When I look back at my career, it’s been a series of concentric circles. So many things I’ve done in the past have had a way of returning, usually as a result of circumstance. Or is it? With the understanding that all we have is the current moment, it’s important to recognize that where we are at any given time is the sum of our life experiences.
In 1990, after a period of drifting performing temp jobs, I decided to return to school to work towards my credential in what was defined at the time, alcoholism counseling (there was a separate track for those who wanted to work with those living with substance use conditions). I attended Erie Community College where I completed the coursework to obtain my New York State Credential in the field. I was immediately hired at the Buffalo General Hospital (BGH) Alcoholism Clinic, thanks to the recommendation of the program’s Chairperson, Rick Washousky,
My time there was both educational as well as reinforcing my own recovery from addiction. I enjoyed the work with the clients, both in individual as well as group sessions. However, in March 1995, I suffered a manic episode that resulted in me taking a three month leave of absence. When I returned in June, I found it very challenging to keep up with the demands of my position. Thanks to the very benevolent actions of my administrators, Pat Sullivan and Gary Baltz, I was re-assigned to a position in the Hospital Intervention Program, which essentially entailed following up on doctors consults in the inpatient units for alcohol screening using the CAGE Assessment, a four-question screening tool for problem drinking. If a patient answered yes to any of the questions, then they’d be referred to the clinic for further assessment.
In addition, I worked as a liaison for the Cheektowaga Drug Court for BGH. This was in the early days of the program which was created by Buffalo City Judge Robert Russell. This was an eye-opening experience, seeing those who had violated the court and subsequently being sanctioned and taken away in handcuffs.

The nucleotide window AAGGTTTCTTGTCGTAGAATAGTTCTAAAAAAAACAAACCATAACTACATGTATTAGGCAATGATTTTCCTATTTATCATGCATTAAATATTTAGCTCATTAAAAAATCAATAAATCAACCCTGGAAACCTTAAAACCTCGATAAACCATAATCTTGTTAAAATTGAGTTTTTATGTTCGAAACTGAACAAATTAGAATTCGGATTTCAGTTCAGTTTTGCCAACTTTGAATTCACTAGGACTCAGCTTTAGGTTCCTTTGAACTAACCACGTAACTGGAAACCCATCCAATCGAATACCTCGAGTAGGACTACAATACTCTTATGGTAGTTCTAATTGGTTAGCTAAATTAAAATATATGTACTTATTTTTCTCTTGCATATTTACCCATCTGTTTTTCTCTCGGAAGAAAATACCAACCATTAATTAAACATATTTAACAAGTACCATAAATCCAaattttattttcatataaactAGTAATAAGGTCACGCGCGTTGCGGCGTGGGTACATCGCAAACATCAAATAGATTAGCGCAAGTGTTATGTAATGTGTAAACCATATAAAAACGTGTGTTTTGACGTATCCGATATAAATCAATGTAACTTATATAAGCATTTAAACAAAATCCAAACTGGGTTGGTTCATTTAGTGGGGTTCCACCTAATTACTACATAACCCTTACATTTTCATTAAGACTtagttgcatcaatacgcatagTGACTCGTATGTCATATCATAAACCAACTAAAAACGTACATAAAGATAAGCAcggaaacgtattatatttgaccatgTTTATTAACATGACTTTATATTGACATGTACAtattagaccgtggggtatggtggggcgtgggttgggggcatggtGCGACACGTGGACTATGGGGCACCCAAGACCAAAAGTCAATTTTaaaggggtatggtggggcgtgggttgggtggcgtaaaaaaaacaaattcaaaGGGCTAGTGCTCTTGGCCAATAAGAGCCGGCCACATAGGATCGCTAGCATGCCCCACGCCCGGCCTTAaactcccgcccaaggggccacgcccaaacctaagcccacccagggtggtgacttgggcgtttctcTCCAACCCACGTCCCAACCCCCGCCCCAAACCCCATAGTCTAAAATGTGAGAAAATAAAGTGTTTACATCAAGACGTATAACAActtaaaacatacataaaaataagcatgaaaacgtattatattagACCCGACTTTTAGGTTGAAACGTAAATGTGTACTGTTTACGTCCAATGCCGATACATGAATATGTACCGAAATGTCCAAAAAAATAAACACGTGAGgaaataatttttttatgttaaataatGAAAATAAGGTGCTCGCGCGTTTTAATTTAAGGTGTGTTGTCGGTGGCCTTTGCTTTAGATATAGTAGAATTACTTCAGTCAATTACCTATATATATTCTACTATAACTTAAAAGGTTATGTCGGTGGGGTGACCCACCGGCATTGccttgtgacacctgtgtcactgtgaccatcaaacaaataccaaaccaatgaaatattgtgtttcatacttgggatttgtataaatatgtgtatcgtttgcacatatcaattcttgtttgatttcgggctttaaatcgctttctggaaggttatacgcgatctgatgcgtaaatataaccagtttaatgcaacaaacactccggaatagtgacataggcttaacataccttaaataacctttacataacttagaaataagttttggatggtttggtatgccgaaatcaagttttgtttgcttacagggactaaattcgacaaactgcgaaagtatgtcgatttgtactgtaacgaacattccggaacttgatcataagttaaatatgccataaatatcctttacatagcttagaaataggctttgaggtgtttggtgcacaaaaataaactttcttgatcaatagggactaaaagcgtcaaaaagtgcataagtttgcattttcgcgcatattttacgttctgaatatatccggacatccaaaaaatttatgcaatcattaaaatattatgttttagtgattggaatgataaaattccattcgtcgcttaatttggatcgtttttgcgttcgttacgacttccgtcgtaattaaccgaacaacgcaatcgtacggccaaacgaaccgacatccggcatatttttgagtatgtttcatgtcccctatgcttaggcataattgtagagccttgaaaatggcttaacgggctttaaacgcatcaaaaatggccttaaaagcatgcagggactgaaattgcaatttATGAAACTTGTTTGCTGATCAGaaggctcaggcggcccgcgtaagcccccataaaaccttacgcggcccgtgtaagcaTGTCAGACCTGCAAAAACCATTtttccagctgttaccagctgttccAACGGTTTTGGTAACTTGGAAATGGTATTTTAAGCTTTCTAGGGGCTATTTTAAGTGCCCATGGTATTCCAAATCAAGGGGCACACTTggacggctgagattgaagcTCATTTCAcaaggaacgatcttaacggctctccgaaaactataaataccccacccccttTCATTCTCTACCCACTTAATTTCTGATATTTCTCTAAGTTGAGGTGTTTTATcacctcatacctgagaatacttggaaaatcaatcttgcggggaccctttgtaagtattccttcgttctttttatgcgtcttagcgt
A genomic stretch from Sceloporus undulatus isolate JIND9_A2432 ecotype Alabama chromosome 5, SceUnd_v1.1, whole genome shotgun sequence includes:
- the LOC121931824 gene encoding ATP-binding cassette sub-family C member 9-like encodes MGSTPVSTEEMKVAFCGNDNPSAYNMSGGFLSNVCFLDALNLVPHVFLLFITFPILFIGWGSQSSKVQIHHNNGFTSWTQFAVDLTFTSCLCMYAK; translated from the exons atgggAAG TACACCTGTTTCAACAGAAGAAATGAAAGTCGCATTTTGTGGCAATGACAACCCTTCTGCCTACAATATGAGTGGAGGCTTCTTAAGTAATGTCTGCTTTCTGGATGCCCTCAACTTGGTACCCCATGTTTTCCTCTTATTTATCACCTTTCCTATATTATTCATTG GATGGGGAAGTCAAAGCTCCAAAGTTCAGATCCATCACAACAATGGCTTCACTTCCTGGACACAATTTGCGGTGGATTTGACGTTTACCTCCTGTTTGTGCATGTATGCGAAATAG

But in 2008, things took a drastic shift when I was working at Daemen College, a small private institution located outside of Buffalo. I had a calling to tell my recovery story and linked with the Buffalo and Erie County Chapter of the National Alliance on Mental Illness and the Western New York Children’s Psychiatric Center (WNYCPC). I even wrote a story for the Buffalo News My View (op-ed) section called, “Many living well with disability,” where I spoke out about the media’s misrepresentation of those living with mental health challenges. This was spurred by the news surrounding Britney Spears (which still goes on today). In the article, I outed myself as living with bipolar disorder, not fully realizing the fallout that could result from my pronouncement. News of the story spread quickly within the Daemen community.
I continued to pursue more self-advocacy work by creating a 10-week college prep program for the students at the WNYCPC Day Treatment Program that was I conducted twice. I was working at Daemen College at the time and even arranged for a tour of the campus for the students. I was finding my True North. I eventually connected with Horizon Health Services and began to offer a once a week class for the PROS (Personalized Recovery Oriented Services) program.
Then, in a fateful meeting with my V.P. for Enrollment Management, I had my feet held to the fire. Basically, she wanted to address my work performance, which by all accounts, I felt was meeting the expectations set forth in my job description. When she asked me to sign a performance evaluation document I was in shock. I complied and then she said, “Karl, if this isn’t your passion, you need to find out what it is.” That was all I needed. I left, went back to my office and immediately called my contact at Horizon, Michelle Jacob, and asked if there were any full-time positions in the PROS program. In another act of benevolence, they created a position and two weeks later I began working there as an Addiction Specialist.
I served in this position for 3 ½ years and then transitioned, briefly, to a Service Coordinator job at a local home health care agency. But my heart was still in the mental health realm. I had been on the Erie County Mental Health Association Board of Directors as well as having a relationship with the Executive Director of Compeer Buffalo, Michele Brown. Michele and the head of the MHA, Ken Houseknecht, created a position, Director of Community Advocacy, which primarily comprised of being Project Director for a federal Mental Health First Aid grant and heading up Mindset, the MHA’s workplace wellness program.